OSH-1.1 Reduce deaths from work-related injuries in all industries

National Data Source
Census of Fatal Occupational Injuries (CFOI); Department of Labor, Bureau of Labor Statistics (DOL/BLS)
Current Population Survey (CPS); U.S. Census Bureau and Department of Labor, Bureau of Labor Statistics (Census and DOL/BLS)
Changed Since the Healthy People 2020 Launch
per 100,000 
Baseline (Year)
4.0 (2007)
Target-Setting Method
10 percent improvement

Number of work-related injury deaths among full-time equivalent workers aged 16 years and older

Average annual hours at work for workers aged 16 years and older
Data Collection Frequency
Comparable Healthy People 2010 Objective
Retained from HP2010 objective


Methodology Notes

CFOI uses multiple data sources, including death certificates, workers' compensation reports, reports to various regulatory agencies, police reports, medical examiner records, and newspaper reports, to identify and verify work-related fatalities.

Beginning with data for 2008, CFOI applied a new rate methodology, changing the denominator from employment-based to hours-based. CFOI uses hours worked data from the Current Population Survey (CPS), a monthly household survey that collects data on the employment status of the civilian, non-institutionalized population aged 16 years and older. For the baseline year (2007), BLS produced both employment- and hours-based rates; the baseline estimate is for hours-based employment.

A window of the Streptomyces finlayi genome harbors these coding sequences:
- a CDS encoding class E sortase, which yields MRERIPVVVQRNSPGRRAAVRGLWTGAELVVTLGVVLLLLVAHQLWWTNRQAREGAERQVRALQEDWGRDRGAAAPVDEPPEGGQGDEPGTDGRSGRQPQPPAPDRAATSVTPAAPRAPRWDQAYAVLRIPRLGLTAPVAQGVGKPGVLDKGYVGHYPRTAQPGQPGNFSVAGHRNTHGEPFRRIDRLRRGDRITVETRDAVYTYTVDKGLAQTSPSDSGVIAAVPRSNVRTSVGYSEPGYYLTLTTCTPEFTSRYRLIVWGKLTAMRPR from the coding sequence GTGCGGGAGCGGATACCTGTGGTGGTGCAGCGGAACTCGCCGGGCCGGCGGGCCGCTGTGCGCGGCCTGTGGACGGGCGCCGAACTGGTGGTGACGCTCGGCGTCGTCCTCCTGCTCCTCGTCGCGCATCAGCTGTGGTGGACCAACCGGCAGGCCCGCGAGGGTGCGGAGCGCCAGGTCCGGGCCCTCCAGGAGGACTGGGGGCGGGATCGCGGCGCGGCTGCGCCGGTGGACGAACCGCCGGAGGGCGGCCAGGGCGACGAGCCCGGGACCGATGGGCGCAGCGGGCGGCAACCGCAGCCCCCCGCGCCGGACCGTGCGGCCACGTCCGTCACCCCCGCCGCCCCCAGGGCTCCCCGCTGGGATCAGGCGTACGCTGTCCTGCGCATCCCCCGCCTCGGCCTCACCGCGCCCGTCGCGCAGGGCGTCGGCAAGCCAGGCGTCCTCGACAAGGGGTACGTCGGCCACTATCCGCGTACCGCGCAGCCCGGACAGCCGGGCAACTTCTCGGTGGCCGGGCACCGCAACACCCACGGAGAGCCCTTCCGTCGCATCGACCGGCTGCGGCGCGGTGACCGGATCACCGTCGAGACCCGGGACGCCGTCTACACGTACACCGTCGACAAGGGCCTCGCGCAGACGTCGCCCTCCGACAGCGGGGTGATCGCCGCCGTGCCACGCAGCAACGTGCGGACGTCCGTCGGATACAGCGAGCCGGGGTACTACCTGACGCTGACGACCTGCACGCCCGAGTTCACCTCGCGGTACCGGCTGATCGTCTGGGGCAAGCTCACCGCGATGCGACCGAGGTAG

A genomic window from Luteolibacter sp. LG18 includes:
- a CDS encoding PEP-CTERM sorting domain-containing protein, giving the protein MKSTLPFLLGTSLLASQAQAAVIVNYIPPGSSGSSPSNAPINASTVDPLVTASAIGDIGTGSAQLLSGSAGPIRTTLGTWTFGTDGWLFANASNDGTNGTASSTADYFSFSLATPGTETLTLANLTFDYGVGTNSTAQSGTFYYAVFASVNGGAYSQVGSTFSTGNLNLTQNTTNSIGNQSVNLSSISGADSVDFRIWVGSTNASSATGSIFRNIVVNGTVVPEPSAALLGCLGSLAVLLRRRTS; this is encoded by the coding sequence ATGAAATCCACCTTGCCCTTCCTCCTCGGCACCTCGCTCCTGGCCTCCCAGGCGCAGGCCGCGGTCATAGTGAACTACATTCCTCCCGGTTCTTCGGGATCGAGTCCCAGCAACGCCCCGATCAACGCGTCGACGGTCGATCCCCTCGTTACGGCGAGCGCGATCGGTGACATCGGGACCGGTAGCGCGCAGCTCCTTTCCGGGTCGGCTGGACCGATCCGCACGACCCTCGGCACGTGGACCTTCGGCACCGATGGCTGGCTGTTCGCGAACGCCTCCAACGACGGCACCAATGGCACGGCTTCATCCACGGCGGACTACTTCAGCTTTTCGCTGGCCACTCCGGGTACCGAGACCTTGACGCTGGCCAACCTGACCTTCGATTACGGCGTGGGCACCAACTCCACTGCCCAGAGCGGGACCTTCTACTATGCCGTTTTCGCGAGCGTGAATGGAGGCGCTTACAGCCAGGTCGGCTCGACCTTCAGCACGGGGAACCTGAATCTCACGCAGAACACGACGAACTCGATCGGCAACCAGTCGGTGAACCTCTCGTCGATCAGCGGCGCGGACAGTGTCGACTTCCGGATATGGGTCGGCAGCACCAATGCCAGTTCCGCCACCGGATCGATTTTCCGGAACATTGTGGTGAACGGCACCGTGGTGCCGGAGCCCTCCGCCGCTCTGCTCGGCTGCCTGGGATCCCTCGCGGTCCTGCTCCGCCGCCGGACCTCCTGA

Hours-based rates are based on the average number of employees at work and the average hours each employee works. Hours-based rates measure fatal injury risk per standardized length of exposure, and are generally considered more accurate than employment-based rates. Employment and hours-based rates will be similar for groups of workers who tend to work full-time. However, differences will be observed for worker groups who tend to have a high percentage of part-time workers, such as younger workers.

Rates are expressed for full-time equivalent workers. Full-time equivalent employees equal the number of employees on full-time schedules plus the number of employees on part-time schedules converted to a full-time basis. The number of full-time equivalent employees in each industry is the product of the total number of employees and the ratio of average weekly hours per employee for all employees. An industry’s full-time equivalent employment will be less than the number of its employees on full- and part-time schedules, unless the industry has no part-time employees.

For consistency with the CPS data, workers under the age of 16, volunteers, and military personnel are excluded from the CFOI counts used to calculate rates. Information on the type of industry is converted to North American Industry Classification System (NAICS) codes.

References and More Information

  1. Census of Fatal Occupational Injuries (CFOI) - Current and Revised Data. Washington, DC: Department of Labor, Bureau of Labor Statistics, http://www.bls.gov/iif/oshcfoi1.htm
  2. Thomsen C.; McClain J,; Rosenman K,; Davis L.; Indicators for Occupational Health Surveillance. MMWR 56(RR-1). 2007.